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If I were in South Africa, why would I ever take out a margin loan in ZAR when I could have it in AUD at a much lower interest rate? The answer is trivial: as the exchange rate changes one way or the other, that difference will absolutely crush (one way or the other) the almost-irrelevant interest rate. It's exactly like asking "Why can't I drive my ...


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The difference in interest rates largely reflects the market’s view of future currency movements. Someone wants a higher interest rate to lend to you in ZAR precisely because they expect those rand to be worth less when you repay the loan. So trying to find the cheapest currency in which to borrow is simply another way of trying to beat the market, which is ...


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Seems to me the risk you run is charging prices that differ from what you quote. Exchange rates are constantly fluctuating. If $100 CAD equals $78 USD at the moment, suppose I see the price in US Dollars, and I agree to pay $78 USD... now suppose an hour later when you process the transaction for $100 CAD, the rate is now $79 USD, and my bank takes $79 USD ...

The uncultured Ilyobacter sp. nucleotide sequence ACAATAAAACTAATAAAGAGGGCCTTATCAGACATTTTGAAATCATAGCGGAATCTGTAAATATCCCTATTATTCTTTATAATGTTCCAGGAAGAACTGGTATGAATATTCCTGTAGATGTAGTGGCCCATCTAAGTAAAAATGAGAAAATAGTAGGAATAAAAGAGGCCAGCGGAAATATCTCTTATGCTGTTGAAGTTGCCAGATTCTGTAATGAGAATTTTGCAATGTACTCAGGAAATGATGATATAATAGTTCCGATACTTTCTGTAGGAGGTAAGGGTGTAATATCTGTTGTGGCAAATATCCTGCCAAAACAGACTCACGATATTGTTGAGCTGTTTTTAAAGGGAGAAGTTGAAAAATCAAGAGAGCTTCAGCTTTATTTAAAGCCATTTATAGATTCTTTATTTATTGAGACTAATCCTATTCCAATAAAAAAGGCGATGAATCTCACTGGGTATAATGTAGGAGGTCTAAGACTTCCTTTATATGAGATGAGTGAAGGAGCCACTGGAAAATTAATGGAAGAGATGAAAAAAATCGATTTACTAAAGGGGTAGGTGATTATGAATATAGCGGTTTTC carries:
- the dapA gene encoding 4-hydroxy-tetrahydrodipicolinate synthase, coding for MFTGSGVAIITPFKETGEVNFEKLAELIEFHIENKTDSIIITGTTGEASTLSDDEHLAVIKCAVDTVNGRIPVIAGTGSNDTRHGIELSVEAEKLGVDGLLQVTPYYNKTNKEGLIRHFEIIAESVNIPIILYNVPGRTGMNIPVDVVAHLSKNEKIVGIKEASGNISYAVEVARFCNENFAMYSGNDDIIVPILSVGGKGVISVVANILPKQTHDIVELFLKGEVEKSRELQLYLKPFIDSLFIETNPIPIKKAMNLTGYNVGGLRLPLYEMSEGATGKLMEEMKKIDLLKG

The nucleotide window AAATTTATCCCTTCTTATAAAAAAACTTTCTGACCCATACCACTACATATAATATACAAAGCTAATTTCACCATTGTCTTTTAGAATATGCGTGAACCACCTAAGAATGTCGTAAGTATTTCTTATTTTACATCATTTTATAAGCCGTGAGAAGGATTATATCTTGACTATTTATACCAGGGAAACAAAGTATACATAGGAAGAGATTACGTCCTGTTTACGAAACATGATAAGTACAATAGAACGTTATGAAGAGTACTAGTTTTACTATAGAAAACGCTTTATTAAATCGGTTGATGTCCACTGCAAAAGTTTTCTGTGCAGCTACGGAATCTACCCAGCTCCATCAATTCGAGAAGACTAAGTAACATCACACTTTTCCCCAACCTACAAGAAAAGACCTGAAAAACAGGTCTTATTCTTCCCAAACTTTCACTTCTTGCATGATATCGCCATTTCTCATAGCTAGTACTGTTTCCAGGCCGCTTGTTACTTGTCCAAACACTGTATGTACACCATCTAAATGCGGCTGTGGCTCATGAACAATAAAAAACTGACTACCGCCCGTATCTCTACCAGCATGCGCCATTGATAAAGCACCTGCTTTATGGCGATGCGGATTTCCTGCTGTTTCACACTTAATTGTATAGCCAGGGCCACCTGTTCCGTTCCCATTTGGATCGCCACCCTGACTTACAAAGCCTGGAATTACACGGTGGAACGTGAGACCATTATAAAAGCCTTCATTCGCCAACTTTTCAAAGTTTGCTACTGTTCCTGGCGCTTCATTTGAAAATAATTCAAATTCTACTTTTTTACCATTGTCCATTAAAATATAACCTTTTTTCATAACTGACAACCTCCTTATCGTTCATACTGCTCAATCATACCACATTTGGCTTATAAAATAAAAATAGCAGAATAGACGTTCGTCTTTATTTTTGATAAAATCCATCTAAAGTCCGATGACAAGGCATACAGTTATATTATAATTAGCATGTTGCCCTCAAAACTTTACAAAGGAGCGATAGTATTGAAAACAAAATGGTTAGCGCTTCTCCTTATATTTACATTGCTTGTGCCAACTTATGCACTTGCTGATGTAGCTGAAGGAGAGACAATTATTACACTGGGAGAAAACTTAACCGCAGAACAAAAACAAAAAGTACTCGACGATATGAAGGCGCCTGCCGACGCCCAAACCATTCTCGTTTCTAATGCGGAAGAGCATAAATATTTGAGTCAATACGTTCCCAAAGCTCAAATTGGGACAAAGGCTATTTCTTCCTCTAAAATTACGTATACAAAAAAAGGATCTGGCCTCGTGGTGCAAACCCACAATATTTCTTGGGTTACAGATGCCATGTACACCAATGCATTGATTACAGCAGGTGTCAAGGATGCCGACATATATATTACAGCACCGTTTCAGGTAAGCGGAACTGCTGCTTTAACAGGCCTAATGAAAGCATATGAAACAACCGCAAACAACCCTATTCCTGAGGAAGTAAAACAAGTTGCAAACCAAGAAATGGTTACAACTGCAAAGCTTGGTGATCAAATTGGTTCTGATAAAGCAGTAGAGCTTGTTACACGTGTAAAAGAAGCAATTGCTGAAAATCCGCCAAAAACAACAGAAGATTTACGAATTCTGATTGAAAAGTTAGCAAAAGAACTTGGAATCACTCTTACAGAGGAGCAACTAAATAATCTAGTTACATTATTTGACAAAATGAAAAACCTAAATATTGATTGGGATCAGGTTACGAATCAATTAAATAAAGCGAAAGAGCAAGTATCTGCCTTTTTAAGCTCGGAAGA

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I think you've addressed some of the concerns that I would have in the comments: Who would do the conversion from USD to CAD? Or would you just deposit USD payments separately? What rate do you use? Do you try to use a "live" conversion rate or just use a static rate and accept any currency risk? I definitely think it's disingenuous (maybe even ...


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The displayed price must be what you actually charge me. This is non-negotiable. If your website says $78 USD and then I buy the item, and exchange rates have changed and I actually pay $81 USD, that is unacceptable, probably illegal. If I actually pay $75, I won't complain. If your website says "$100 CAD", or "$100 CAD (about $78 USD)", ...


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